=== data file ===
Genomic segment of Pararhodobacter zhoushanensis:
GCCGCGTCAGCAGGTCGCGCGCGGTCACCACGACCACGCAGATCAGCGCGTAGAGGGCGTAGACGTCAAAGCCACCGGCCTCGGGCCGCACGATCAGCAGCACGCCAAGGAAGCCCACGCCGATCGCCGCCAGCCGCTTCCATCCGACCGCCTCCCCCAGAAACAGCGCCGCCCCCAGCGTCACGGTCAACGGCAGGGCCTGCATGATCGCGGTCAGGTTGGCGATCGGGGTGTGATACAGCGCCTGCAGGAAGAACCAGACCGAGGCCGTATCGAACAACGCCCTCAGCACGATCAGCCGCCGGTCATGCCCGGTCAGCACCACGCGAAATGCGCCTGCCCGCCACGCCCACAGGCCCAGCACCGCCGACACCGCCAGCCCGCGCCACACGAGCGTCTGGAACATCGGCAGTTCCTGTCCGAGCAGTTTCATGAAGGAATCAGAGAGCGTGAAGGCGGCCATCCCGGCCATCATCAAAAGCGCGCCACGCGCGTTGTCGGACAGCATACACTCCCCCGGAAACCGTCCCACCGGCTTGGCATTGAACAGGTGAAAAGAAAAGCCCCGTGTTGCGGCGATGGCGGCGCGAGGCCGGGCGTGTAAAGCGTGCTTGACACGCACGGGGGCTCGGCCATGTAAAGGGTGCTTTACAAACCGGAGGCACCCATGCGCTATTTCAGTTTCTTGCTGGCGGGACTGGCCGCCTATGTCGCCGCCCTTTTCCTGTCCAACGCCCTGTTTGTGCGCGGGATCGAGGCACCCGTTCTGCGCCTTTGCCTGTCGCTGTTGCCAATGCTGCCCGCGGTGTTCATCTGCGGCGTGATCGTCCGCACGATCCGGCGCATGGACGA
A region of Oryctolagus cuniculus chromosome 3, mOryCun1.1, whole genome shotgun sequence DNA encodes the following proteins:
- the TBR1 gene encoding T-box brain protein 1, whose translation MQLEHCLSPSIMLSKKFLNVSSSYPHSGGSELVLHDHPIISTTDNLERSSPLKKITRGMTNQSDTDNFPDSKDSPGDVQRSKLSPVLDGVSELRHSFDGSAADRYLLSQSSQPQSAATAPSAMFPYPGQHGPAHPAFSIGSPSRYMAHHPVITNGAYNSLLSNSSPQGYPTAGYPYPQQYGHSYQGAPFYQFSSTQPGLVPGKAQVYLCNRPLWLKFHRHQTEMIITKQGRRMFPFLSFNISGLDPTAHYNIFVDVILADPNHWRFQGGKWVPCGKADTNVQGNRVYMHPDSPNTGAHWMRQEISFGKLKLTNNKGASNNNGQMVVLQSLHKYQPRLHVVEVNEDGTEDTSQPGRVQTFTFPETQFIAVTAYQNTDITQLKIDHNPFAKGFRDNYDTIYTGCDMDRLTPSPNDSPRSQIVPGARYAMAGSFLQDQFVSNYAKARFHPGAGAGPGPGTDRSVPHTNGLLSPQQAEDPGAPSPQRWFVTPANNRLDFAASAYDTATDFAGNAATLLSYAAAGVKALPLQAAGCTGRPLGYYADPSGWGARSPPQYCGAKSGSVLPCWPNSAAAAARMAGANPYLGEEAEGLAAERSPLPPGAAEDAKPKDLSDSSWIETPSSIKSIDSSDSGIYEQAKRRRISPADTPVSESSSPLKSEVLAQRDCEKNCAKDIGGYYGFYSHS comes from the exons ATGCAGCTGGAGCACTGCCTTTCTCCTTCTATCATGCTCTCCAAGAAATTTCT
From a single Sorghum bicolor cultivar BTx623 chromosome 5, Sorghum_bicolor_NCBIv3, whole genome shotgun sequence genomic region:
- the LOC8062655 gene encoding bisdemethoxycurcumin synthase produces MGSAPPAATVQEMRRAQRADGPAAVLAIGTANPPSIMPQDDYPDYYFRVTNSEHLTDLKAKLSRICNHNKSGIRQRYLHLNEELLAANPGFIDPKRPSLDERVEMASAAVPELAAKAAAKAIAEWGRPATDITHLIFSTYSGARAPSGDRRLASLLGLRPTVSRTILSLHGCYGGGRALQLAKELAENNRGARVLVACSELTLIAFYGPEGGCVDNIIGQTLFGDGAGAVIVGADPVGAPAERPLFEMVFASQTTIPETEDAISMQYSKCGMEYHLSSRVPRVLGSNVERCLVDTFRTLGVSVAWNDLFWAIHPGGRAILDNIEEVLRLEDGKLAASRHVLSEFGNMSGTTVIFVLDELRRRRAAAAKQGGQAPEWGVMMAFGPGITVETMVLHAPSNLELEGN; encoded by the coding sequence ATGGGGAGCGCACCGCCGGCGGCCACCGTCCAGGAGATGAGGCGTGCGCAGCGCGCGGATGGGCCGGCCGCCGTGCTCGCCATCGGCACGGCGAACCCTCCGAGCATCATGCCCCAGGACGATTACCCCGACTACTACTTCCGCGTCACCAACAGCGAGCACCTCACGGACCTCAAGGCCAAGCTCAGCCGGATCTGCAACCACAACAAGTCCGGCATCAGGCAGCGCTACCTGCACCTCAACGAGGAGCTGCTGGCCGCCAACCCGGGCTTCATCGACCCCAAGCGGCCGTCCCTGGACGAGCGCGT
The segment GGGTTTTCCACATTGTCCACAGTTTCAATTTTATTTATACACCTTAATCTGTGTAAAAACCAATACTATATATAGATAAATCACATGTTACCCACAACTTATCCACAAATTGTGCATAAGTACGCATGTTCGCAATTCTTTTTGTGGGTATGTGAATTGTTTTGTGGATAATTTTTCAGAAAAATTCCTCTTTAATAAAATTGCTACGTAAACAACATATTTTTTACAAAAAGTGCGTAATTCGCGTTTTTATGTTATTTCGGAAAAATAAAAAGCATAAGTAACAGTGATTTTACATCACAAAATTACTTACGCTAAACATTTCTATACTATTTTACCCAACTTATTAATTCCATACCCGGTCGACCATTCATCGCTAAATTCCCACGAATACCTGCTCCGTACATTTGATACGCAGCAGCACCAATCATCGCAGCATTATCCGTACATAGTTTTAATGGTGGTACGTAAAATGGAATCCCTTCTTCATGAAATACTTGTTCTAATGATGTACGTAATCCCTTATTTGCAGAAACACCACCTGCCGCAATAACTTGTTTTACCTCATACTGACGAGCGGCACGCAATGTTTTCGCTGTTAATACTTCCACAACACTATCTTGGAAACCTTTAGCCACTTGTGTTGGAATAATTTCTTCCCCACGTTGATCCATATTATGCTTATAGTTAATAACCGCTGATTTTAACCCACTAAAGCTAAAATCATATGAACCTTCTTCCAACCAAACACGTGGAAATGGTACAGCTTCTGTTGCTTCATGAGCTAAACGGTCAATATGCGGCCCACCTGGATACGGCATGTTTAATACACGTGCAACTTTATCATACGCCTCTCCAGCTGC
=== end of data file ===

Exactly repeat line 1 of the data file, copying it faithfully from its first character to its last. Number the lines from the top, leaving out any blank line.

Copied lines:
Genomic segment of Pararhodobacter zhoushanensis: